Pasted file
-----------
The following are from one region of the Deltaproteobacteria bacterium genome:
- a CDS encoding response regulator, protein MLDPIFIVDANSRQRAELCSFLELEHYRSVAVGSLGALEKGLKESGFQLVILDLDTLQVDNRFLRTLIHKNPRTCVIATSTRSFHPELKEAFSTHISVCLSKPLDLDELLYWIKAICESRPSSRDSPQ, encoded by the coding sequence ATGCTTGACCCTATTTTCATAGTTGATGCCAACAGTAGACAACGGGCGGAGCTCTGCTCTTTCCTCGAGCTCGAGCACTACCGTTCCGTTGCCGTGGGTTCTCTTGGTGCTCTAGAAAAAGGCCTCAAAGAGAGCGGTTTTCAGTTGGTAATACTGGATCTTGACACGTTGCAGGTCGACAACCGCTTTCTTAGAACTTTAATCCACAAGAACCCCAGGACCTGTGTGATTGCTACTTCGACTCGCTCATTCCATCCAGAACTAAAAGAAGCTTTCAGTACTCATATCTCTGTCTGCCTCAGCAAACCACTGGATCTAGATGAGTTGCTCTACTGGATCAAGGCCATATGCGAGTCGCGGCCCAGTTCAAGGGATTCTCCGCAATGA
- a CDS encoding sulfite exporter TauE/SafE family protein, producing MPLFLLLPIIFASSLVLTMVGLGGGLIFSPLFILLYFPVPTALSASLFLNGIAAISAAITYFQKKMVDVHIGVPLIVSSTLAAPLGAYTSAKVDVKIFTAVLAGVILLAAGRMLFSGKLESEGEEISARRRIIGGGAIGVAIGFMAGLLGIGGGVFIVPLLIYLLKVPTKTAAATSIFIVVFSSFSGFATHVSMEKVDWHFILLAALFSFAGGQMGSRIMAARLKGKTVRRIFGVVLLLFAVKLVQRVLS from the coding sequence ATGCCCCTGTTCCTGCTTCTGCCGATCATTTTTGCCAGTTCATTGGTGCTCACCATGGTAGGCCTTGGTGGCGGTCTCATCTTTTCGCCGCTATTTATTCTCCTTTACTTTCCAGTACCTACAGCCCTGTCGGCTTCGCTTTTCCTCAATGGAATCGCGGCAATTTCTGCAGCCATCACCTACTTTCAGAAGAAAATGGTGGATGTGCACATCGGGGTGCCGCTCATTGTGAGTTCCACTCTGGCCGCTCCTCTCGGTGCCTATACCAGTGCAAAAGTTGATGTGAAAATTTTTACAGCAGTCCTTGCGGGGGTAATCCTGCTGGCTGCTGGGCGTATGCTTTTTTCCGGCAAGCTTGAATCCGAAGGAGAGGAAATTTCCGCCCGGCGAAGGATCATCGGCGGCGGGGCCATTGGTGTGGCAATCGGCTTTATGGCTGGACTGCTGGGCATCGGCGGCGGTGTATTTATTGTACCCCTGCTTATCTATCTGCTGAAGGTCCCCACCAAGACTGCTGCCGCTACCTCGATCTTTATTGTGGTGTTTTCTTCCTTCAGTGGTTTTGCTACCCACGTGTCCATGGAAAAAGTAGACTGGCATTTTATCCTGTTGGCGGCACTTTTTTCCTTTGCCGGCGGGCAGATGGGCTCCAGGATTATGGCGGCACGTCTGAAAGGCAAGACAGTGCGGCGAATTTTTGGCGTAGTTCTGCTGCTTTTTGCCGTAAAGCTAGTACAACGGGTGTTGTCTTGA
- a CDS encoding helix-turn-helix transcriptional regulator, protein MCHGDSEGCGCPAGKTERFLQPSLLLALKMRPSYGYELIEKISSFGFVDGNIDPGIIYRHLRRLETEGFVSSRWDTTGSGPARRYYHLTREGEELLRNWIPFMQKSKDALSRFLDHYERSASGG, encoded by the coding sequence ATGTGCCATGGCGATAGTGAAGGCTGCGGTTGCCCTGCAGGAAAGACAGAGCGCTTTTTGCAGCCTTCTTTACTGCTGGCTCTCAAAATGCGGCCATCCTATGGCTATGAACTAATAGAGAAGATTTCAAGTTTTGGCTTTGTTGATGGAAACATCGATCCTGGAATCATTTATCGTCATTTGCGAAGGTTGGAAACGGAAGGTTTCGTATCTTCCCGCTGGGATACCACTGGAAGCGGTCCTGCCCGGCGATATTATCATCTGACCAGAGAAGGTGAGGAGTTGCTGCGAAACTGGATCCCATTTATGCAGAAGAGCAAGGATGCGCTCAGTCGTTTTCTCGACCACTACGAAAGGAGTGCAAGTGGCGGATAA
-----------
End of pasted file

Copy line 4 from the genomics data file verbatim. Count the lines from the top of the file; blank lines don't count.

- a CDS encoding helix-turn-helix transcriptional regulator, protein MCHGDSEGCGCPAGKTERFLQPSLLLALKMRPSYGYELIEKISSFGFVDGNIDPGIIYRHLRRLETEGFVSSRWDTTGSGPARRYYHLTREGEELLRNWIPFMQKSKDALSRFLDHYERSASGG, encoded by the coding sequence ATGTGCCATGGCGATAGTGAAGGCTGCGGTTGCCCTGCAGGAAAGACAGAGCGCTTTTTGCAGCCTTCTTTACTGCTGGCTCTCAAAATGCGGCCATCCTATGGCTATGAACTAATAGAGAAGATTTCAAGTTTTGGCTTTGTTGATGGAAACATCGATCCTGGAATCATTTATCGTCATTTGCGAAGGTTGGAAACGGAAGGTTTCGTATCTTCCCGCTGGGATACCACTGGAAGCGGTCCTGCCCGGCGATATTATCATCTGACCAGAGAAGGTGAGGAGTTGCTGCGAAACTGGATCCCATTTATGCAGAAGAGCAAGGATGCGCTCAGTCGTTTTCTCGACCACTACGAAAGGAGTGCAAGTGGCGGATAA